July 27, 2022

Alberta retains the Canadian income crown (with a jewel or two removed)

On July 13, Statistics Canada released census data on Canada’s income profile for 2020. The data show that average Alberta households and individuals continued to earn more than their national compatriots, but the gap is closing.

In this Quick Read, we’re taking a look at Alberta’s after-tax income compared to the rest of Canada, and how government pandemic supports and broader economic conditions have contributed to income trends since 2015.

Household incomes—the crown and the missing jewels

Rather than focusing on averages which can be distorted by a small number of very high income-earners, we consider the status of the median household—the one right in the middle with half of other households making more, and the other half making less.

Alberta’s median after-tax household income was $83,000 in 2020. This remains the highest among provinces and is 4.2% higher than in Ontario, Canada’s second-highest province ($79,500).

Alberta’s median income is higher than elsewhere in Canada for two reasons: we have proportionately fewer households at the lower end of the income distribution, and we have more at the higher end. In fact, Alberta has almost as many households earning more than $150,000 as Quebec, even though Quebec has 2.3 times as many total households.

However, Alberta was one of only two provinces to see median household income fall from 2015 to 2020—by 4.8%. Combined with median income gains in other provinces, the gap between Alberta and rest of Canada has shrunk considerably. In 2015, household income in Alberta was 23.6% above the Canadian average and 18.4% higher than the next closest province. By 2020, those gaps had shrunk to 12.0% and 4.2%, respectively.

Explaining the gap: Income distribution provides clues

One of the biggest changes over that time was a large drop in the share of adults earning less than $20,000 after taxes and a corresponding jump in the next highest income category. This trend holds true across Canada but was more pronounced outside Alberta.

Alberta also stands out at the opposite end of the spectrum. The number and proportion of people earning over $80,000 fell in Alberta while it rose in the rest of the country. In other words, income gains across Canada came from a large drop in the number of low-income individuals. Meanwhile in Alberta, that positive trend was more than offset by a loss of high-income earners. So, what’s driving these trends?

Digging deeper

Two of the most significant dynamics impacting incomes during the 2015-2020 period were the pandemic and the commodity price downturn from mid-2014 to 2020.

The pandemic’s impact on lower-income individuals

We can’t discuss 2020 income trends without discussing COVID-19. Statistics Canada data show that Canadians’ median after-tax market income for adults—total income minus government transfers—decreased by 4.3% in 2020 compared to pre-pandemic. However, Canada’s median income still rose by 4.5% in large part because government transfers to individuals more than doubled from a median of $4,240 in 2019 to $9,800 in 2020. Individuals in Alberta likewise saw a substantial increase in median government transfers to individuals (+$6,680 above 2019 levels), even as household incomes fell.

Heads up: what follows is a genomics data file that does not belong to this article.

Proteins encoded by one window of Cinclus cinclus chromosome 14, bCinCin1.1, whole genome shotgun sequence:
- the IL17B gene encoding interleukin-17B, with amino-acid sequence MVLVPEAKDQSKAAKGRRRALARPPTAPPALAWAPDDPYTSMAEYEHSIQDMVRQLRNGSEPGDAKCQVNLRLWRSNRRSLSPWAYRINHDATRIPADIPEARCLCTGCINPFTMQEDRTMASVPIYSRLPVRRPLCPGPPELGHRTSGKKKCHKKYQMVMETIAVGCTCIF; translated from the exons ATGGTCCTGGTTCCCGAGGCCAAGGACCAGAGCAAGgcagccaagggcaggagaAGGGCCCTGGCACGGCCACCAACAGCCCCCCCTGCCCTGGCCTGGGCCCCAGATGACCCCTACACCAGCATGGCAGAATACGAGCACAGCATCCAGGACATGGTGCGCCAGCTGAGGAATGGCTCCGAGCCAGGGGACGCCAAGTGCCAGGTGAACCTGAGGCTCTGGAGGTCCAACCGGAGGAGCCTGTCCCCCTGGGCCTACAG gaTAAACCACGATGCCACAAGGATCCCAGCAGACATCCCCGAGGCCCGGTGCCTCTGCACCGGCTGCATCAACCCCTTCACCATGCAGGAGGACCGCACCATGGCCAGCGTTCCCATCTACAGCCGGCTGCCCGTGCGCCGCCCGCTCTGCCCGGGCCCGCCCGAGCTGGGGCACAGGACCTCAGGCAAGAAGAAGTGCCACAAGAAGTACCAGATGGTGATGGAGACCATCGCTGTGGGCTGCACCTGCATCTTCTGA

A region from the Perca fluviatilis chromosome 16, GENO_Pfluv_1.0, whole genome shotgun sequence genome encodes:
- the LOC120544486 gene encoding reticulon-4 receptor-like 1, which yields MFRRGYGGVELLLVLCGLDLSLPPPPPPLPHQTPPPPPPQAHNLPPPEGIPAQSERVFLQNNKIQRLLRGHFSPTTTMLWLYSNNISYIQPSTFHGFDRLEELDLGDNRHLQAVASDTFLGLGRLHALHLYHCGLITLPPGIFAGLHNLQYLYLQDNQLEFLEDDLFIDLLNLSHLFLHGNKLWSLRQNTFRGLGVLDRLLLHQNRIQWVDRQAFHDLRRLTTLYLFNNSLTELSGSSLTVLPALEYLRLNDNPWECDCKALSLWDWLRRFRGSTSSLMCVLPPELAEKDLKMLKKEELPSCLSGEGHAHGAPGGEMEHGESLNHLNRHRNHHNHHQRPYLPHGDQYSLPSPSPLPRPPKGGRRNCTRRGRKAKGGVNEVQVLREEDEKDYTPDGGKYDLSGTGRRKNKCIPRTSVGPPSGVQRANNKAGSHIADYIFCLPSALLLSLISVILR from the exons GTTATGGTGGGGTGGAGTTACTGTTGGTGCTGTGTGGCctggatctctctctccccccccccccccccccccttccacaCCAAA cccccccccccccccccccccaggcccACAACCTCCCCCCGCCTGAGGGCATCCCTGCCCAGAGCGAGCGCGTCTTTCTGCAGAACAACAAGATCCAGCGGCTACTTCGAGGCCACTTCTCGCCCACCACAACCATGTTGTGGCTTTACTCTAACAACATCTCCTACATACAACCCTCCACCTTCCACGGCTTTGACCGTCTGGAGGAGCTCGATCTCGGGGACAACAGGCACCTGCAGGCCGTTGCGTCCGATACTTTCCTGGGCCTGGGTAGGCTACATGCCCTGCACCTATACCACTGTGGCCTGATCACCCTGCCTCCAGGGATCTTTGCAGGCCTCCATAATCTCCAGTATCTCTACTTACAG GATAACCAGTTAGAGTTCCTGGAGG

Commodity price downturn

These government transfers, however, could not overcome the combined impact that the pandemic and several years of low commodity prices had on Alberta. Employment in the high-paying oil and gas sector decreased substantially after 2015 as low oil prices pushed the industry to become more efficient. So even as the population grew, the number of people earning high incomes actually fell.

The District of Wood Buffalo, home of the Athabasca oil sands, exemplifies this impact. Here, median after-tax individual incomes fell by 12.5% from 2015 to 2020, and the number of people earning six figures fell by 17.7%.

What’s next?

Canadian realities have changed significantly since 2020. The pandemic is no longer shutting down large swaths of our economy and commodity prices have rebounded strongly. Pandemic benefits have wound down across the nation, and high energy prices are spurring economic activity again in Alberta, even if not to the same degree as in the pre-2014 commodity price boom.

The real question is whether all this will translate into income gains in Alberta, or whether recent wage growth will continue to lag other provinces. Alberta is still the best place in Canada to earn a good living. That gap has closed recently; it remains to be seen whether our current economic good fortune will reverse that trend or not.  

Dylan Kelso, Policy Analyst

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